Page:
And Education secretary Gail Townsend says they should all be extremely proud of what they have achieved.
Preliminary NCEA results were released by the New Zealand Qualifications Authority on Monday, and an initial analysis carried out by the Ministry of Education.
Townsend says while there are always small annual fluctuations, the annual NCEA results at all levels are tracking above target, and are also becoming more consistent.
“The number of students attaining their qualification with merit and excellence endorsement is particularly significant.”
To gain such an endorsement, students had to demonstrate more than just “knowing” something but also show how they could apply knowledge and think critically about options and outcomes, she said.
“Our teachers have again done a superb job preparing their students well to demonstrate what they have learnt.”
Parents must also be commended for supporting their children, Townsend said.
“That’s not just at exam time but throughout the year as internal assessment are completed. Where a strong partnership between the school and home exists, students will benefit and this is obvious from these results.”
As parents and the wider community had built their understanding about how NCEA worked, the Education ministry was finding that parents were asking good, critical questions about their child’s progress, Townsend added.
Prime minister and Education minister Henry Puna congratulated all of the young Cook Islanders who had worked hard during 2016 and with the release of NCEA results, had seen the outcome of that hard work.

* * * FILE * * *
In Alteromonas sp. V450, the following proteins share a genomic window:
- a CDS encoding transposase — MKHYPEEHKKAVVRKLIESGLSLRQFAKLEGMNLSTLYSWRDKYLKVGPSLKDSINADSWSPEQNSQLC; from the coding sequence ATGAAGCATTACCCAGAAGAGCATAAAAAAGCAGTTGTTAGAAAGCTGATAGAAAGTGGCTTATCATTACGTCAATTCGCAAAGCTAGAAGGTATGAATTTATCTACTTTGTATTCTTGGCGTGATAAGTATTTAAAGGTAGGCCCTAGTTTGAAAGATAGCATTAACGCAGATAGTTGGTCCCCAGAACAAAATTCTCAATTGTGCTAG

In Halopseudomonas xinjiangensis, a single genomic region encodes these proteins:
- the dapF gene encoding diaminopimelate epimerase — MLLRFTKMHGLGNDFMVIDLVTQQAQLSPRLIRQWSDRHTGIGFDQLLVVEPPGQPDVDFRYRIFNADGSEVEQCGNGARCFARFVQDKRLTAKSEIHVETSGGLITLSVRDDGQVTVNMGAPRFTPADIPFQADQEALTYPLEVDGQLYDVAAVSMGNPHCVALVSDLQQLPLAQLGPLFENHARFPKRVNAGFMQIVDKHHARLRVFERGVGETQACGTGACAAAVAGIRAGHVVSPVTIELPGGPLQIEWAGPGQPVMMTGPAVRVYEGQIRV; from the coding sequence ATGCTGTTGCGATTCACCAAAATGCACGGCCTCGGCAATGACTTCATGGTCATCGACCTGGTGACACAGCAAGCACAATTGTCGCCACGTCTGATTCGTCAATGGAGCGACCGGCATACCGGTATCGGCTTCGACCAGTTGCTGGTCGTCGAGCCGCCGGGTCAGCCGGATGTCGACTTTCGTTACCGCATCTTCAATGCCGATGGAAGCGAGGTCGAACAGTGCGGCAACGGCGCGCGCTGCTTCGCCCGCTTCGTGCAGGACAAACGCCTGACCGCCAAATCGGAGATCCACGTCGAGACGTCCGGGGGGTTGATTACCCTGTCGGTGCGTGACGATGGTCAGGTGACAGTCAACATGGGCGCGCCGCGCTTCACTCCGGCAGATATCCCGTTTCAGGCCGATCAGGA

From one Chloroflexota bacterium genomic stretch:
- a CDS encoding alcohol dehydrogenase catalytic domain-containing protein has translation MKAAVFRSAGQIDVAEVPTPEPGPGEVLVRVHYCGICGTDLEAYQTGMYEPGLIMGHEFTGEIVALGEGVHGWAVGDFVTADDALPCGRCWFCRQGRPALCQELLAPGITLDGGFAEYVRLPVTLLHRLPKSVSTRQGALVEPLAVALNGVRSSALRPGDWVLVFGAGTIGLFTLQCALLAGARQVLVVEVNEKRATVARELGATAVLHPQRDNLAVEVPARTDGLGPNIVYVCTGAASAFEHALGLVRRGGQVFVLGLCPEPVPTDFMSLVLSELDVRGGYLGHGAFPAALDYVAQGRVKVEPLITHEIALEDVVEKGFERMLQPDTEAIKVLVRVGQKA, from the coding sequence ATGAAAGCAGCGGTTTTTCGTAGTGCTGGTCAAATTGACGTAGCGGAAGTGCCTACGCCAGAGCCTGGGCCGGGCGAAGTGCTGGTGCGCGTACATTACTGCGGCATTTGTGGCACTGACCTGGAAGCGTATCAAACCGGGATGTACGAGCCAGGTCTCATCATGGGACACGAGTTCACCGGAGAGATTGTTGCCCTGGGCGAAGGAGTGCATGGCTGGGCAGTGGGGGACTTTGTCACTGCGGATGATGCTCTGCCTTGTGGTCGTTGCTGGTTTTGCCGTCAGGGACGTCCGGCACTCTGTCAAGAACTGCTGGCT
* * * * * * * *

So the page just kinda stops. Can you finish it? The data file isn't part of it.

“To all the teachers and those who support our young people, their families and communities, thank you for your professionalism, commitment, support, interest and belief in the next generation. When we all work together, as a Cook Islands community, great things can be achieved. I wish all of our students the very, very best for 2017”
NCEA is a qualification of the New Zealand Qualifications Authority, and students at Cook Islands colleges can qualify here for both local and New Zealand based tertiary or vocational courses with the same entrance qualifications as students living and studying in New Zealand.
A Ministry of Education analysis shows that a student studying here in the Cook Islands has a better chance of achieving their secondary school qualification than a Cook Islands student in New Zealand.
Students can access their results online. Those who cannot get on line should call their school or contact the ministry for their results.
Charts listing preliminary results compared with previous years will feature in CI News on Friday.